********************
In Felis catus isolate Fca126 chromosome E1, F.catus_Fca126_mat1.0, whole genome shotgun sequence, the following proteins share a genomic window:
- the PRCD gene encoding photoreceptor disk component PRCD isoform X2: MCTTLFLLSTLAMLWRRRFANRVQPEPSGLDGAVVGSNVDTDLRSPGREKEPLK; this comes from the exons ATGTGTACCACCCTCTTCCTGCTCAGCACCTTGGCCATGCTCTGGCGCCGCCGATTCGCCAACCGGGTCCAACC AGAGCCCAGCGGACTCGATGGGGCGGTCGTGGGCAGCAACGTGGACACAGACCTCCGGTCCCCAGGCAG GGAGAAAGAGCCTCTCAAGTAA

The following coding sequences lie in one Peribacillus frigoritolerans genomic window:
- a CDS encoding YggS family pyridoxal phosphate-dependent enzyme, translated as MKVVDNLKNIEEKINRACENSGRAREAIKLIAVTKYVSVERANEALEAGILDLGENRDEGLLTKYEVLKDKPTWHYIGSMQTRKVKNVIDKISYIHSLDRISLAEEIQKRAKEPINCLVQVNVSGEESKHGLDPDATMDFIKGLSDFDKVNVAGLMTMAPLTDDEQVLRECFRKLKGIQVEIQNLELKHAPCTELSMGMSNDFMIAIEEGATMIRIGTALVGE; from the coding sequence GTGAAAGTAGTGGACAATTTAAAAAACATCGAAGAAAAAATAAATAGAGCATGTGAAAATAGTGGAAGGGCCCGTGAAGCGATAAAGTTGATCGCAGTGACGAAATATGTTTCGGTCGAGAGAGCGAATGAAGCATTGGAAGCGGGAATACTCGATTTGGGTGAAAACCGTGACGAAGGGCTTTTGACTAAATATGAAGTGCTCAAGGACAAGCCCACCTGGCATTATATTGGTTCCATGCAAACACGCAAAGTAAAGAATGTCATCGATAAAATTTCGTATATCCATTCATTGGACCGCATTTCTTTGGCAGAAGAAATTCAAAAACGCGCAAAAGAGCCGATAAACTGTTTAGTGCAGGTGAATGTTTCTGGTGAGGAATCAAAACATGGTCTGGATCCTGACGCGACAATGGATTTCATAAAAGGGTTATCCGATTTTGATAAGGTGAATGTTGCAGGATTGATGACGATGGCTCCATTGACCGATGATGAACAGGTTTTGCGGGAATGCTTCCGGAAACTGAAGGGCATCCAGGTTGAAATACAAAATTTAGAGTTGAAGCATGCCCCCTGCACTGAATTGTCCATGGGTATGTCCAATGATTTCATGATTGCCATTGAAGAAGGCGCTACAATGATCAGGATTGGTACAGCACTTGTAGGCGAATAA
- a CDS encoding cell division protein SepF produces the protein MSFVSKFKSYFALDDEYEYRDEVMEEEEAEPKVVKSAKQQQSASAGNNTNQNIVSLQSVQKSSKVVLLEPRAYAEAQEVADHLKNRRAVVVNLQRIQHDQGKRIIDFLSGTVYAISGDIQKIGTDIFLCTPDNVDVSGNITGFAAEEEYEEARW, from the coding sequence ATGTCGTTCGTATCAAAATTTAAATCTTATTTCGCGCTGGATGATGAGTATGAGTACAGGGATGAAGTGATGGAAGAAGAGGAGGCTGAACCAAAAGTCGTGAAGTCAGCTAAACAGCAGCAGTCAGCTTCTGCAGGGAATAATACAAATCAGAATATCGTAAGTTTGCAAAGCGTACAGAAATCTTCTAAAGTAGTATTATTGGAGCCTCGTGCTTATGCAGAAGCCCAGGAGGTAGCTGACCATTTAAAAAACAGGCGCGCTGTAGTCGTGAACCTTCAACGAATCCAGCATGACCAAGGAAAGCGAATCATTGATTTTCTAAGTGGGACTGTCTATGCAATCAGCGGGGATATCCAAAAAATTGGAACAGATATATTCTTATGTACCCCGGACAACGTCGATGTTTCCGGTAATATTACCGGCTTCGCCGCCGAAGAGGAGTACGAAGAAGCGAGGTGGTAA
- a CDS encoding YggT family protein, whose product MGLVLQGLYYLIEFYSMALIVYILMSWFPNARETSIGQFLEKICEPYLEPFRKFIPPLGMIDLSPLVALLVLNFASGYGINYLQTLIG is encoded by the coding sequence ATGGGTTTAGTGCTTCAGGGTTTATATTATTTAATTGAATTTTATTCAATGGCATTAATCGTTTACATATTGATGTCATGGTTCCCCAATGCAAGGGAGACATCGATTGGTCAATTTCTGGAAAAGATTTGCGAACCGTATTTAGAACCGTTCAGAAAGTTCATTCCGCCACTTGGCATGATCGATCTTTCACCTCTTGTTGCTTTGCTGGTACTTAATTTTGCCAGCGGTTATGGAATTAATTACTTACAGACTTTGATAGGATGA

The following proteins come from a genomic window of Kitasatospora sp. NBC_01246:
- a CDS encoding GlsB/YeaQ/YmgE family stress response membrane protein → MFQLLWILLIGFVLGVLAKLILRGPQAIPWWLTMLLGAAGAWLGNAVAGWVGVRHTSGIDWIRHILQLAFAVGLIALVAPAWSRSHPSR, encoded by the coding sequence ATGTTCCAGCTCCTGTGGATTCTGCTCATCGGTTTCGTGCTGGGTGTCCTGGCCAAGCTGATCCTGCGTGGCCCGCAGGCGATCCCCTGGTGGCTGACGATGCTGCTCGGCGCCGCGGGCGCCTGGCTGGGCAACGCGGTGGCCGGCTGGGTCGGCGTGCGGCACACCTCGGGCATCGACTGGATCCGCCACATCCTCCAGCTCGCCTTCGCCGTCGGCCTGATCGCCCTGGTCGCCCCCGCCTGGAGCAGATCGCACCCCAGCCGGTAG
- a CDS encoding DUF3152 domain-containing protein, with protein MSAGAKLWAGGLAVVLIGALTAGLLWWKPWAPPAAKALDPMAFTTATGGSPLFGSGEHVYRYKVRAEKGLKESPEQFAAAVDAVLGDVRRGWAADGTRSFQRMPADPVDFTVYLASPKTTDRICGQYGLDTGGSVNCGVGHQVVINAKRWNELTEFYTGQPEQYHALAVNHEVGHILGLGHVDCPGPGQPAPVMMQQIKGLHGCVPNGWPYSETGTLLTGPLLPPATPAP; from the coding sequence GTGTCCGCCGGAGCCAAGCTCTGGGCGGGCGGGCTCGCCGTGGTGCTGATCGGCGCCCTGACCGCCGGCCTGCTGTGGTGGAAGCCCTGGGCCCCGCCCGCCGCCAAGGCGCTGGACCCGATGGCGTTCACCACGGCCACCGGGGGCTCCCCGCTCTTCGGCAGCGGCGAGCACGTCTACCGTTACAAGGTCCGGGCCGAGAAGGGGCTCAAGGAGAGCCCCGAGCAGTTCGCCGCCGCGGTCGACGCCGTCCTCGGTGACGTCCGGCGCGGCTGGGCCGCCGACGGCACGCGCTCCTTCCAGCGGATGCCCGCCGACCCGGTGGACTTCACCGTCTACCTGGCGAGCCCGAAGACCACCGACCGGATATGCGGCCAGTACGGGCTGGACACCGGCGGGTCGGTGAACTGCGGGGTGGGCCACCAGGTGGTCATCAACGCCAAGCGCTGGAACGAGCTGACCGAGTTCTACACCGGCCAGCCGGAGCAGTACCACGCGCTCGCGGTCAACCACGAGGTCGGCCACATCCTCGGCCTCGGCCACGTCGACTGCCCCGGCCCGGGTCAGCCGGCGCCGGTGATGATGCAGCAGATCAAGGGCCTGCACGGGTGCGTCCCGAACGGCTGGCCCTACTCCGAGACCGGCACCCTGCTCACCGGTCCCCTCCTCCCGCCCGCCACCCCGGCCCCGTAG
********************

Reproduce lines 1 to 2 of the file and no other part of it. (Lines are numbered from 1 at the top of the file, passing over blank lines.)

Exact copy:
In Felis catus isolate Fca126 chromosome E1, F.catus_Fca126_mat1.0, whole genome shotgun sequence, the following proteins share a genomic window:
- the PRCD gene encoding photoreceptor disk component PRCD isoform X2: MCTTLFLLSTLAMLWRRRFANRVQPEPSGLDGAVVGSNVDTDLRSPGREKEPLK; this comes from the exons ATGTGTACCACCCTCTTCCTGCTCAGCACCTTGGCCATGCTCTGGCGCCGCCGATTCGCCAACCGGGTCCAACC AGAGCCCAGCGGACTCGATGGGGCGGTCGTGGGCAGCAACGTGGACACAGACCTCCGGTCCCCAGGCAG GGAGAAAGAGCCTCTCAAGTAA